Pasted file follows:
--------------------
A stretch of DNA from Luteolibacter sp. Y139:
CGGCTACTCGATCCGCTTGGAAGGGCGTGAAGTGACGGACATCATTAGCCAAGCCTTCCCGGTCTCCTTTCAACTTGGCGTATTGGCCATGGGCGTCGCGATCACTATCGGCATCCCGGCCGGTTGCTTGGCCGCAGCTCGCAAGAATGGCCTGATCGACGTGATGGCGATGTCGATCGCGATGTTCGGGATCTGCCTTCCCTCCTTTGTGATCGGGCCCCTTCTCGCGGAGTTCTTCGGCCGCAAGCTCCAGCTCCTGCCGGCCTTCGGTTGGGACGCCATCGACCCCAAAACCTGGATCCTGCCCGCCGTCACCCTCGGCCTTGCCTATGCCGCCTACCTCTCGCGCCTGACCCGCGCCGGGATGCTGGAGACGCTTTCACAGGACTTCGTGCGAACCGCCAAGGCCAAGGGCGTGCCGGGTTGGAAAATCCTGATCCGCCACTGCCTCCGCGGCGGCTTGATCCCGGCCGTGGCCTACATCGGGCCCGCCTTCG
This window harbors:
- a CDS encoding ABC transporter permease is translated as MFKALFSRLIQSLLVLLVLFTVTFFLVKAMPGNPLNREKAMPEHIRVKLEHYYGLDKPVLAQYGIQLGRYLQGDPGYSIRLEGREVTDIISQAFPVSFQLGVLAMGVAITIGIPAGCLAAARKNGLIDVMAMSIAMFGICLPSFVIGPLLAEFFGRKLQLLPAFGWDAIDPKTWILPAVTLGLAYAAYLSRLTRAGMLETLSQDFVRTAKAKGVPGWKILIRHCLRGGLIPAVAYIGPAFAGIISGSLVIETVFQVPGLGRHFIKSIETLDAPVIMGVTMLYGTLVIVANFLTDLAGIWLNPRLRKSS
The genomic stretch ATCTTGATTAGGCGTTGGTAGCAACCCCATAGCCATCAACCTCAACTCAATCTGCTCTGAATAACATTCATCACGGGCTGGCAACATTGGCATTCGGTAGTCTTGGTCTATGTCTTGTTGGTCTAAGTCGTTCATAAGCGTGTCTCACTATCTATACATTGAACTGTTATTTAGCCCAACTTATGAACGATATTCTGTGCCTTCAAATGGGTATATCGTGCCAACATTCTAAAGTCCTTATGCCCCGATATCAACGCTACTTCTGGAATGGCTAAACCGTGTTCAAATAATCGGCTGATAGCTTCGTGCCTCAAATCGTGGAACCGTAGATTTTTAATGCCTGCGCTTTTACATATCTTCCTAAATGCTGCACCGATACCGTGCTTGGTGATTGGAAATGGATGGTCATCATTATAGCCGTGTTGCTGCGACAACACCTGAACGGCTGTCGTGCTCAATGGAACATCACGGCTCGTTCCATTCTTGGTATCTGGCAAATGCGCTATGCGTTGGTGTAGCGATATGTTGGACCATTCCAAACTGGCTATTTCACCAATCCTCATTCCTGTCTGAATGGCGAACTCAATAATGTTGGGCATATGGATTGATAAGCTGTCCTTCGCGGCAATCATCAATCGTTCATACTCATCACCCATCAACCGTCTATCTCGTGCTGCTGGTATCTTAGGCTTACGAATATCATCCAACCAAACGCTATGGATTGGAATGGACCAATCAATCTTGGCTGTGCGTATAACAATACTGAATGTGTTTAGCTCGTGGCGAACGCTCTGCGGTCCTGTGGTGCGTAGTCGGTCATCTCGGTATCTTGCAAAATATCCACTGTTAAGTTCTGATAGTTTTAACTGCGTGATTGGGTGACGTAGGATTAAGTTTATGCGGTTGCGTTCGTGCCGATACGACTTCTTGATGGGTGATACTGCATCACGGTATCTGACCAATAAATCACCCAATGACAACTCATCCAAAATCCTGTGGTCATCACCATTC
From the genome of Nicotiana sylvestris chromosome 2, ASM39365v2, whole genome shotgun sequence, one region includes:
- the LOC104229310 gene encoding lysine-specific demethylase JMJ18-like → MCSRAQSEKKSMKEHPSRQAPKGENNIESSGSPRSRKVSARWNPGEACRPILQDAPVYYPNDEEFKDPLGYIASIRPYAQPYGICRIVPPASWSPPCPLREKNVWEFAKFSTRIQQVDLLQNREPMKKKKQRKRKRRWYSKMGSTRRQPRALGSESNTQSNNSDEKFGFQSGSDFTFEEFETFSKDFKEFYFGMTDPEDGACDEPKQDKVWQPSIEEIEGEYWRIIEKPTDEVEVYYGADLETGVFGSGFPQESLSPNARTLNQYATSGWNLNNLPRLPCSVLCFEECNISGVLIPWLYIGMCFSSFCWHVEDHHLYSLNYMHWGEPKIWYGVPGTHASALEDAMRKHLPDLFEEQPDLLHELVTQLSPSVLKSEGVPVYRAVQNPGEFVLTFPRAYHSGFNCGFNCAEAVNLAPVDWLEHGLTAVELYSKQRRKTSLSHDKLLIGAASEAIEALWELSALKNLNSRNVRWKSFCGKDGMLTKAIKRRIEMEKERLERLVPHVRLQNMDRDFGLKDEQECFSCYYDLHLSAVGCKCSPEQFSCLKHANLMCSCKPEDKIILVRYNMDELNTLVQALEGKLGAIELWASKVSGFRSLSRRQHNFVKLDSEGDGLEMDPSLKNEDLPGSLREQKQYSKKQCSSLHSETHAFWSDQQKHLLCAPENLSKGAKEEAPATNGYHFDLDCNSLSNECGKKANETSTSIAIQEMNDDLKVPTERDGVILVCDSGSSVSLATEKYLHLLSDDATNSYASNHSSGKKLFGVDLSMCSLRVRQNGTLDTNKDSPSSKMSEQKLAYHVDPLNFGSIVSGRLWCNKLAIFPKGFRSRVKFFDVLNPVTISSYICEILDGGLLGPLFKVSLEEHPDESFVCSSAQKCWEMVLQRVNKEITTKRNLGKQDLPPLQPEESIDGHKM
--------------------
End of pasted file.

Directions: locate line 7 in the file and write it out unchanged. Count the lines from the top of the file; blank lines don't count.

- the LOC104229310 gene encoding lysine-specific demethylase JMJ18-like → MCSRAQSEKKSMKEHPSRQAPKGENNIESSGSPRSRKVSARWNPGEACRPILQDAPVYYPNDEEFKDPLGYIASIRPYAQPYGICRIVPPASWSPPCPLREKNVWEFAKFSTRIQQVDLLQNREPMKKKKQRKRKRRWYSKMGSTRRQPRALGSESNTQSNNSDEKFGFQSGSDFTFEEFETFSKDFKEFYFGMTDPEDGACDEPKQDKVWQPSIEEIEGEYWRIIEKPTDEVEVYYGADLETGVFGSGFPQESLSPNARTLNQYATSGWNLNNLPRLPCSVLCFEECNISGVLIPWLYIGMCFSSFCWHVEDHHLYSLNYMHWGEPKIWYGVPGTHASALEDAMRKHLPDLFEEQPDLLHELVTQLSPSVLKSEGVPVYRAVQNPGEFVLTFPRAYHSGFNCGFNCAEAVNLAPVDWLEHGLTAVELYSKQRRKTSLSHDKLLIGAASEAIEALWELSALKNLNSRNVRWKSFCGKDGMLTKAIKRRIEMEKERLERLVPHVRLQNMDRDFGLKDEQECFSCYYDLHLSAVGCKCSPEQFSCLKHANLMCSCKPEDKIILVRYNMDELNTLVQALEGKLGAIELWASKVSGFRSLSRRQHNFVKLDSEGDGLEMDPSLKNEDLPGSLREQKQYSKKQCSSLHSETHAFWSDQQKHLLCAPENLSKGAKEEAPATNGYHFDLDCNSLSNECGKKANETSTSIAIQEMNDDLKVPTERDGVILVCDSGSSVSLATEKYLHLLSDDATNSYASNHSSGKKLFGVDLSMCSLRVRQNGTLDTNKDSPSSKMSEQKLAYHVDPLNFGSIVSGRLWCNKLAIFPKGFRSRVKFFDVLNPVTISSYICEILDGGLLGPLFKVSLEEHPDESFVCSSAQKCWEMVLQRVNKEITTKRNLGKQDLPPLQPEESIDGHKM